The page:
Claremont Lifts Boil Water Order
Claremont — The boil water order for the city was lifted yesterday after it was determined that the E.coli bacteria that was detected during routine testing of the water system was isolated to Washington Street business where the positive test was recorded earlier this week.
The city got the green light to lift the boil order from the state’s Department of Environmental Services.
“We know it was at the site because we tested on either side and those tests were clean,” Public Works Director Bruce Temple said at a news conference in city hall.
The E.coli, a common bacterium that can sometime cause severe food poisoning, was in a sample collected at a business at the east end of Washington Street on Tuesday. The city collects samples twice a month at five locations for testing by an independent lab.
The boil order was issued by DES 10:30 a.m. Wednesday, as soon as the test results became available. The city sent notification to news outlets 15 minutes after the ban was lifted.
Temple said the source of the E.coli contamination was not identified. Earlier this week, a DES engineer had said it’s unlikely the source will ever be known.
“It could have been a bad test or something of that sort,” Temple said yesterday.
The ban forced businesses, particularly restaurants, to either stop serving customers completely or find alternatives to tap water. Justin Drake, public relations manager with Dunkin Donuts in Canton, Mass., said in an email that the chain’s three Claremont locations, had coffee delivered from outside the affected area.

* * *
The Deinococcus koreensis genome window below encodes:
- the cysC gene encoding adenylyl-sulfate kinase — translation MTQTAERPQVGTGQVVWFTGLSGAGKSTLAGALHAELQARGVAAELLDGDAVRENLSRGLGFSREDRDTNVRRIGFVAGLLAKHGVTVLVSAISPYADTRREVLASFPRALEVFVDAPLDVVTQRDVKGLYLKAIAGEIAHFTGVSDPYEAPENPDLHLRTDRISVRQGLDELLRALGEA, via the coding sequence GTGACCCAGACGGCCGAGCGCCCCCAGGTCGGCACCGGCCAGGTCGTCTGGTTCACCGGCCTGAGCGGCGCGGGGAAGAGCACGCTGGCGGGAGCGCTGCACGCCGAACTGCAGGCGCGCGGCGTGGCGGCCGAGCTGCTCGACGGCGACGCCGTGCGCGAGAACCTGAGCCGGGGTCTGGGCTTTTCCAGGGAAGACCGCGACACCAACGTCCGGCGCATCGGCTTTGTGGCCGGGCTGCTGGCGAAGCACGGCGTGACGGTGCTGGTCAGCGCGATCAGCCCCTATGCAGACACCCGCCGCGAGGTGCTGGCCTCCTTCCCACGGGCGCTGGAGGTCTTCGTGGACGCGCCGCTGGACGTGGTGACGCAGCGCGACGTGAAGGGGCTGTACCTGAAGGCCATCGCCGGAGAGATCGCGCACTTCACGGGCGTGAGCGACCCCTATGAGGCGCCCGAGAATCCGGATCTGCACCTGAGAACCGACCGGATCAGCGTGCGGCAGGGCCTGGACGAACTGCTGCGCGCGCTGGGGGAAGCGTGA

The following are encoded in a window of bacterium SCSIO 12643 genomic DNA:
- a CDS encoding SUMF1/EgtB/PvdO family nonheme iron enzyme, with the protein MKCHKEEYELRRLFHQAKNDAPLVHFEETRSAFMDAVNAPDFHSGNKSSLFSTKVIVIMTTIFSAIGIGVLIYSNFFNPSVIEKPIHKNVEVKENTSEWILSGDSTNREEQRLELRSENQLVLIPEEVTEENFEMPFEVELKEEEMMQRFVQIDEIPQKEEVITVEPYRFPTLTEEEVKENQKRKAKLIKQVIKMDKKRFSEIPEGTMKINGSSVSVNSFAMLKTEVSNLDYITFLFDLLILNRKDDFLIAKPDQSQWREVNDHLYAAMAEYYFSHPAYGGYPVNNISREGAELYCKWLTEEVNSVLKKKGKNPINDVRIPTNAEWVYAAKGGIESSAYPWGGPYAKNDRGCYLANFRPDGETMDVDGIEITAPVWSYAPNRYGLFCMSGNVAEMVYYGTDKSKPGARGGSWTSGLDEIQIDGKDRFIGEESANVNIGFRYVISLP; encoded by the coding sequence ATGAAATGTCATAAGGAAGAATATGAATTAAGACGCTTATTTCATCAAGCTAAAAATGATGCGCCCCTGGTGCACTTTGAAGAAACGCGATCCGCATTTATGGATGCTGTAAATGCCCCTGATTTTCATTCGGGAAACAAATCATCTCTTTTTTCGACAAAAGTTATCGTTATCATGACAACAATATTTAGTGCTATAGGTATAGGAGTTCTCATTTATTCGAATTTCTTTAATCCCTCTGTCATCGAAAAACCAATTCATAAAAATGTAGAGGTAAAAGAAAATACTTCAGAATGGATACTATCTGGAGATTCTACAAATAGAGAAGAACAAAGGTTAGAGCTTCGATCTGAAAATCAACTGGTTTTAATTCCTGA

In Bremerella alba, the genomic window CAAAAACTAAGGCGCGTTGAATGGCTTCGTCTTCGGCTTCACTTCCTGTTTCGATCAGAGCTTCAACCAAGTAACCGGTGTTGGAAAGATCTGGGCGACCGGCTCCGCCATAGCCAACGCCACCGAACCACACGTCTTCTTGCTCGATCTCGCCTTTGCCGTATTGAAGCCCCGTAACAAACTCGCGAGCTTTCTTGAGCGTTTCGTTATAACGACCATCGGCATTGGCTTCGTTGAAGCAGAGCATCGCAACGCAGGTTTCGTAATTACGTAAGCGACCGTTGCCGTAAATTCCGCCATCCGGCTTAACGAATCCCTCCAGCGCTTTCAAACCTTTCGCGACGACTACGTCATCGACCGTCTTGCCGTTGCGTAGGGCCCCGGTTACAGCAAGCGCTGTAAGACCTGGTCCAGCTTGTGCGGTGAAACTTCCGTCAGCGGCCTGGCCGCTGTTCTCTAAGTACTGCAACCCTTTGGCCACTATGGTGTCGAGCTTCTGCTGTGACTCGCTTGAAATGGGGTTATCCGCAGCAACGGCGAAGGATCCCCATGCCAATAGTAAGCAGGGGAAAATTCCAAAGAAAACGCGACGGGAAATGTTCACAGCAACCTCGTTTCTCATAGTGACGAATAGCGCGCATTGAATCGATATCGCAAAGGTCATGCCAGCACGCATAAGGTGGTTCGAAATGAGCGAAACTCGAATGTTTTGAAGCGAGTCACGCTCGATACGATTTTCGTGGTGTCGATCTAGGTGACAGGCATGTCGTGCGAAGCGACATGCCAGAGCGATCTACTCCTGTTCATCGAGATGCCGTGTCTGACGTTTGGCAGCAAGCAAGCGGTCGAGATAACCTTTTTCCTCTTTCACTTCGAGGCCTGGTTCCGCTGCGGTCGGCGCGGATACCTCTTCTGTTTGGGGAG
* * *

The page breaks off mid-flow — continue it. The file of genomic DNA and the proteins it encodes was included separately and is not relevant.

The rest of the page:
Other businesses interviewed this week said they brought in bottled water to meet their needs. The city’s schools shut off all water and brought in bottled water.
City Manager Guy Santagate praised the department heads — Fire Chief Rick Bergeron, Police Chief Alex Scott, Temple and Planning and Development Director Nancy Merrill — for their efforts informing the public about the situation.
“It was great work by the department heads given the tools we had at our disposal,” he said.
Santagate said there were some complaints from residents who did not get the official word from the city but instead heard it from other sources. The state requires cities and towns to notify residents within 24 hours; the city put out the notice in about four hours.
“It is tough to do it so everyone hears at once. That is one thing I learned,” he said. “The best fix for that is reverse 911. It would be a great tool to have.”
At Wednesday’s council meeting, Santagate said they will have a discussion about spending money for the system, which the school district has in place and used to notify families of the boil water order. The system sent an automated voice message simultaneously to all families telling them of the DES order and explaining that drinking fountains and sinks had been disconnected at all schools.
Chief Scott said a reverse 911 phone system does not always have to involve emergencies but can also be used for other important announcements from the city.
Chief Bergeron said this week that the system costs between $8,000 and $10,000.
The city may be able to gain similar capabilities by connecting, at no charge, to the state’s 911 communications system, which is slated to go online soon, but there are limitations.
“If there were a statewide emergency, the system would be overtaxed immediately,” said the fire chief.
The police chief also said use would be limited to emergencies with the state system, meaning other announcements could not be sent.
Patrick O’Grady can be reached at firstname.lastname@example.org.